4. Susan the other

        I agree about Bernanke being totally sincere. And I go further: I do not think he is stupid or hapless except that he did not foresee this crisis taking on a life of its own. The military term “being overtaken by events” makes sense. Whenever I get paranoid and think we are all going to be turned into canned food, I remind myself that there was never a chance that the US could remain “fortress America” as LBJ called it. It was as if LBJ and his advisors thought we could jump in and stir it up in Vietnam and we would turn Asia in our direction. Not. So now salvage is the name of the game. That this mess was choreographed is a little beyond belief, but it is being controlled and directed. I am yet to understand why unemployment is ignored. It would be a much more successful strategy to keep people employed. But all Bernanke can do on that score is beg congress to create jobs.

      5. jake chase

        If Bernanke is completely sincere he is the dumbest Princeton graduate of the past one hundred years. He would even be the dumbest Dartmouth graduate had he gone to Dartmouth, and believe me that is saying something.

    2. LeonovaBalletRusse

      Hugh, many have said: re-enact Glass-Steagall, but they might as well have been talking to the moon. They WILL not do this, not this Congress, because to do so would close the casino profiting the House that plays with the People’s 401Ks, pensions, money market funds, demand deposits, etc.

      The refusal to re-enact Glass-Steagall (and its removal) should, ipso facto, be evidence of INTENT to loot the People and the Treasury, and to defraud through HFT digital currency skimming and the compound derivatives *insurance* rackets.

      1. Lafayette

        There are key elements of the Glass-Steagal Act in Dodd-Frank.The BigQuestion is, “Will they work?”

        Towards understanding how, see this good piece from the Roosevelt Institute titled “Making the Dodd-Frank Act Restrictions On Proprietary Trading and Conflicts of Interest Work” – here.

        Is it not therefore a question of “enforcement”? I never tire of arguing for “Effective Regulation” – particularly after the Lead-head Years when such regulatory oversight was neutered so thoroughly by that administration. (What can you do when a PotUS instructs his AG not to prosecute? Or, as discussed above, when a Fed is asleep at the wheel of credit-market oversight?

        Which, I maintain, paved the way for the both the SubPrime Mess and its consequence – the Great Recession of 2008/9 of which we are yet to see the light at the end of the tunnel.

    3. Because

      Steagall was irrevelant and outdated. Even if it had never been ended, we still have the crisis.

      The only way to stop the crisis was attempted a intervention of some kind of variety we had. Considering the real GDP potential of the US dropped after the blowoff Clinton era boom, it would have further stagnated the economy into multiple recessions.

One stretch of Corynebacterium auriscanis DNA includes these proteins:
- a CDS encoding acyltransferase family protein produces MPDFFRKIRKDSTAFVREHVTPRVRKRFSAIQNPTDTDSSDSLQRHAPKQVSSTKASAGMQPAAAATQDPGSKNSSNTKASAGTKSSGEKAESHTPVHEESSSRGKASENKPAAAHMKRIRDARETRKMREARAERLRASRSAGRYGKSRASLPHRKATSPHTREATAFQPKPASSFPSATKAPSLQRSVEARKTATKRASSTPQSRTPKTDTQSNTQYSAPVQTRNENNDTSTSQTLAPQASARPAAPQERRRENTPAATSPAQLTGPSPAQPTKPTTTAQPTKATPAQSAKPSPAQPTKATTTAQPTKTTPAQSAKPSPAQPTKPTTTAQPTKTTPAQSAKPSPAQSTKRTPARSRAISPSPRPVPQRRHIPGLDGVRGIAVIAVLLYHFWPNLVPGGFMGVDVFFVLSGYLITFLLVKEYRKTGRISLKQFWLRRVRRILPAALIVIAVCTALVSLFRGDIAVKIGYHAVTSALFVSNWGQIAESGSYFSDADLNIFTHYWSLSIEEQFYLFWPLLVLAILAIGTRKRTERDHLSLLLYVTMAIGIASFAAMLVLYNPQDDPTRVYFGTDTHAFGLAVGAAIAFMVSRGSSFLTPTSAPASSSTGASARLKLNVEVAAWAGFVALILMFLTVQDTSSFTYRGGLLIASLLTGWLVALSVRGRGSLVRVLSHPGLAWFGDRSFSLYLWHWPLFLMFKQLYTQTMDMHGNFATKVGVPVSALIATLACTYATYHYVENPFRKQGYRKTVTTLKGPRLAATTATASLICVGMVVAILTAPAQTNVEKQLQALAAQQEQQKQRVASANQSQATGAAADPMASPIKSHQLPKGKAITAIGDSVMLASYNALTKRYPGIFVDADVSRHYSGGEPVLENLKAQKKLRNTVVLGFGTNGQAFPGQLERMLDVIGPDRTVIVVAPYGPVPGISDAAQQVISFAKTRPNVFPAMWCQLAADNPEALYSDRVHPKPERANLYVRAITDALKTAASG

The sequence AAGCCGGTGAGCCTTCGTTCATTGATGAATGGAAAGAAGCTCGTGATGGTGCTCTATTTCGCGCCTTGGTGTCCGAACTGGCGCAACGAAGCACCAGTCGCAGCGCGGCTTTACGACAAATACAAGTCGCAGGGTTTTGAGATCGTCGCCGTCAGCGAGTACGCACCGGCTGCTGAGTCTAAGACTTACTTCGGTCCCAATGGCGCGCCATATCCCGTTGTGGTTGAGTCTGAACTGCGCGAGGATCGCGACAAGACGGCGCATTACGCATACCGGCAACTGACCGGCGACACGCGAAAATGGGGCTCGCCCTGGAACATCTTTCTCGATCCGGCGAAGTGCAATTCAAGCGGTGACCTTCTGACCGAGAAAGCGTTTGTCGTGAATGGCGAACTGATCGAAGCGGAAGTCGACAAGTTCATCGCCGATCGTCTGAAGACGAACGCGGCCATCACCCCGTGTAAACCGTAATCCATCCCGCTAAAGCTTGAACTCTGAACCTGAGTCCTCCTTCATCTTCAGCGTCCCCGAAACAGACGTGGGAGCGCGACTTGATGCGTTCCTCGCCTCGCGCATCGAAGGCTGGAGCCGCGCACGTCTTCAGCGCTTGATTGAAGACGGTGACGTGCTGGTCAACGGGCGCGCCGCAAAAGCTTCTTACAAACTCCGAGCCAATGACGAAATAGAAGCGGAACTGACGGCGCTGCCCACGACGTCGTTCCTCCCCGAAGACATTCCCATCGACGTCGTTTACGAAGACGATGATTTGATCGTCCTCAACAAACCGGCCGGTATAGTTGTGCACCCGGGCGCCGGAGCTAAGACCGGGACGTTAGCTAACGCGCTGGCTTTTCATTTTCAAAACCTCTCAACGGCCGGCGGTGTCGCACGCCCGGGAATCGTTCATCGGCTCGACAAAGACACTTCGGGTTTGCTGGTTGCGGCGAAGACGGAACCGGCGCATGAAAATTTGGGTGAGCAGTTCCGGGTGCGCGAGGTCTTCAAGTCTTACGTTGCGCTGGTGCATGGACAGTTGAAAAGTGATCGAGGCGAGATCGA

The FED is basically left with 3 choices:
      1.Make a strong attempt to monetize the losses
      2.Let the government handle everything
      3.Push deflation

      I would argue all 3 of these have support from the economic divide. I think they have to a extent, done all 3 at various points.

      1. different clue

        If Glass-Steagall was so outdated and irrelevant, why did the Government-Financialist Complex conspire so hard to repeal it? It was clearly still a relevant obstruction to the Financialists.

    4. nonclassical

      good list-add end “Citizen’s United” and ALL campaign contributions to the people’s (?????) government…

    5. Foreclosureblues

      sorry hugh for what im about to say…

      1) Re-enact Glass-Steagall…

      “after all the $ we spent to repeal it lol”

      2) Force the banks to show with mark to market
      accounting that they were not bankrupt

      “we don’t need no stinking balance sheets lol, except to report profits…all we need is cash flow….source is irrelavent…a bailout dollar, or even better, a stolen dollar that never has to be repaid…

      3) Prosecute fraud…”we DO prosecute fraud all the
      time, we spend billions to prosecute anyone trying to
      do fraud against us…”

      4) Ban most derivatives…”lol, and who has enough $
      to out lobby the owners of the world’s largest
      lottery game??…lol’

      5) Offer new long term fixed interest rate
      m mortgages at cramdown valuations…
      “we can do that fo sho cept that valuation thang…”

      6) Break up the TBTF…”LOLOL!!…Why do YOU think they call us the TBTF??…”

    6. Ms G

      I’m inclined to agree with the “knowing” blindness theory. To posit otherwise, would be to credit statements by the likes of Fuld and Blankfein that the RE collapse was an unpredictable “act of god”/”tsunami” or to forgive the omission of common sense assumption that RE may decrease in value in the high-priced “genius” models that were being used by the banks to pump the MBS machines.

      As well, to believe that the likes of Bernanke, Greenspan, and yes, Rudin, Clinton, Summers, etc., were suffering from an innocent “blind spot” built into their world-views, one would have to ignore the meticulously researched historical record of tall, bright red and flapping flags that were popping up on many radars for at least 10 years (longer if we include the history of MBS failures in the late 1980s and early 1990s).